Administrative Burden

The Government of Nunavut’s Community Based Search and Rescue Contributions Policy, which, in part, lays out the administrative expectations for community-based SAR organizations.

Many coordinators and unit leaders emphasized that the accounting and administration burden on SAR organizations is a major contributor to leadership burnout. Facilitating training opportunities, organizing fundraising events (usually bingos), preparing after-action reports, and completing all of the legal paperwork required for non-profit society status is onerous and time consuming.

NEM provides financial support to assist GSAR teams and SAR Committees with the annual costs associated with maintaining readiness and fundraising activities for their organization (a one-time start-up of $1000.00 and an ongoing support payment up to $1000.00 annually) (Community and Government Services, 2017). To receive this funding, however, NEM must receive proof from Nunavut’s Legal Registries that the community SAR organization is registered as a non-profit society and has provided annual financial statements. The organization must also provide a detailed budget outlining anticipated expenditures and revenues, as well as a schedule of activities for the year. It can be difficult for community SAR organizations to maintain their good standing with the Territory’s Registrar of Societies because they struggle to meet the reporting requirements set by the Government of Nunavut. This, in turn, makes them ineligible for government funding.

Administrative demands are intense during and particularly after a search: summarizing expenditures with supporting receipts, reporting on the status of equipment provided by NEM and damages to any personal equipment, and completing all of the actual search paperwork. The full involvement of the hamlet office in community SAR organizations can alleviate some of this administrative burden, but this support is not readily available in several Kitikmeot communities.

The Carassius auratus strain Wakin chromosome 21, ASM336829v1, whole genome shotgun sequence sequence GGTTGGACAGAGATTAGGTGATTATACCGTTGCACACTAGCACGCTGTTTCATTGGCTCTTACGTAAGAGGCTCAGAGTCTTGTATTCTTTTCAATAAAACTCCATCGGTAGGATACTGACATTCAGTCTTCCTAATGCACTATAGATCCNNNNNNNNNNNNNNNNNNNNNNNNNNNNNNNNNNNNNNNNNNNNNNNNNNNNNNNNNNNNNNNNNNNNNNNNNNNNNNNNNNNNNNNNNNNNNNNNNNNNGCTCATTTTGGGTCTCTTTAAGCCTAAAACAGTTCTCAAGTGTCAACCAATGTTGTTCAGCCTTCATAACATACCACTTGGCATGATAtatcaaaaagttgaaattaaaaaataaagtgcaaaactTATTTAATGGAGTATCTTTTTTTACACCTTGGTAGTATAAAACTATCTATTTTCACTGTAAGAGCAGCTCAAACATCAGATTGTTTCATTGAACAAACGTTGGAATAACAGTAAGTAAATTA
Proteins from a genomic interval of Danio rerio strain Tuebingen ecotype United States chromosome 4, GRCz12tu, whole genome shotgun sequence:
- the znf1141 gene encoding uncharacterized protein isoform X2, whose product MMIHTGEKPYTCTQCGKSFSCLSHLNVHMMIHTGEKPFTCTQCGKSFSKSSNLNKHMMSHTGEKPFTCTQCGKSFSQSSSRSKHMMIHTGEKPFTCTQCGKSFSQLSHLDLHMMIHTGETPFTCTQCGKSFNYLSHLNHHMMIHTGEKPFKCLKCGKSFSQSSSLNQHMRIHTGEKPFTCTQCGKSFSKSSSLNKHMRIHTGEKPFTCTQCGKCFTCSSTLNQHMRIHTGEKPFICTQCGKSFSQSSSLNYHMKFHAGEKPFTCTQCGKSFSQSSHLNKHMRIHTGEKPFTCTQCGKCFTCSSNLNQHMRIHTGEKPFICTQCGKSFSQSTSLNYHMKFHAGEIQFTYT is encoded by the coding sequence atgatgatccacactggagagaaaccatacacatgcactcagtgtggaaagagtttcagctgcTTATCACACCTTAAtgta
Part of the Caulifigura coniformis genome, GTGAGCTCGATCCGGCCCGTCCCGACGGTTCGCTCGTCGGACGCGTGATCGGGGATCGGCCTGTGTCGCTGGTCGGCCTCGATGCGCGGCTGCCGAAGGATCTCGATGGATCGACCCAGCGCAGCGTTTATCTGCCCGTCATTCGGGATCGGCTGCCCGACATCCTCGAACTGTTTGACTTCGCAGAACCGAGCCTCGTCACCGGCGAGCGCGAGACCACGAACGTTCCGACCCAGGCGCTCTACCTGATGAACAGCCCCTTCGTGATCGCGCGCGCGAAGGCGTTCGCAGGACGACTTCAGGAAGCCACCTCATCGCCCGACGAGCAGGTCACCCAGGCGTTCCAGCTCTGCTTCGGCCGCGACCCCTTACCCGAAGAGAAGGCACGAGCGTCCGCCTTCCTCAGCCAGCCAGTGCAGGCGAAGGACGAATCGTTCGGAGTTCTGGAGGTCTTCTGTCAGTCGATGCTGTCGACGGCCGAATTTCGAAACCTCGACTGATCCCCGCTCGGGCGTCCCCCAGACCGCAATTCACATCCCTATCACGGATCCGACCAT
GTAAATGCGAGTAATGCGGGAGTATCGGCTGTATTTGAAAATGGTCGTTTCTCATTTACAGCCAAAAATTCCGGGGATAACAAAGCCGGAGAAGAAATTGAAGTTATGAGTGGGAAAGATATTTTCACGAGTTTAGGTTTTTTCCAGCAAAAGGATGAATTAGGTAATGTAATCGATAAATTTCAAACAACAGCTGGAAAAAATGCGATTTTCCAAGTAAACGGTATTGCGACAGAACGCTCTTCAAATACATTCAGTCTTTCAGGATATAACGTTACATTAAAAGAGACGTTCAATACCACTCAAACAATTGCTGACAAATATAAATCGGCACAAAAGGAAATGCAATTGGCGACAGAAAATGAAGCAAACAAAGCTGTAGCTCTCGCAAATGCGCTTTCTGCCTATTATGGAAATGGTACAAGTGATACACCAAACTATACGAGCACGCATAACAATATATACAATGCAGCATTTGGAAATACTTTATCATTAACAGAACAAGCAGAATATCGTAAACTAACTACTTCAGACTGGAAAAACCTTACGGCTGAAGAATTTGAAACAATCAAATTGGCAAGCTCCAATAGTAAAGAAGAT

Suggestions and Solutions

  • The Government of Nunavut’s Fire Chiefs Stipend Contribution Policy provides a small stipend as financial incentive to Nunavut fire chiefs that produce monthly fire reports. For each monthly report submitted, a fire chief could receive up to $100, subject to the availability of funds. Contributions are allocated as lump sums to each Hamlet and Municipality for distribution. A similar SAR Coordinator Stipend Contributions Policy should be created.
  • People with strong administrative skills should be recruited into SAR teams.
  • A new course should be developed for members of the SAR Committee who do not engage in searches, but remain in the community to support families and to perform administrative tasks.
  • Nunavut Emergency Management (for GSAR) and Canadian Coast Guard (for Auxiliary units) should have dedicated personnel who can regularly visit each community to assist with administration, organization, and logistics.
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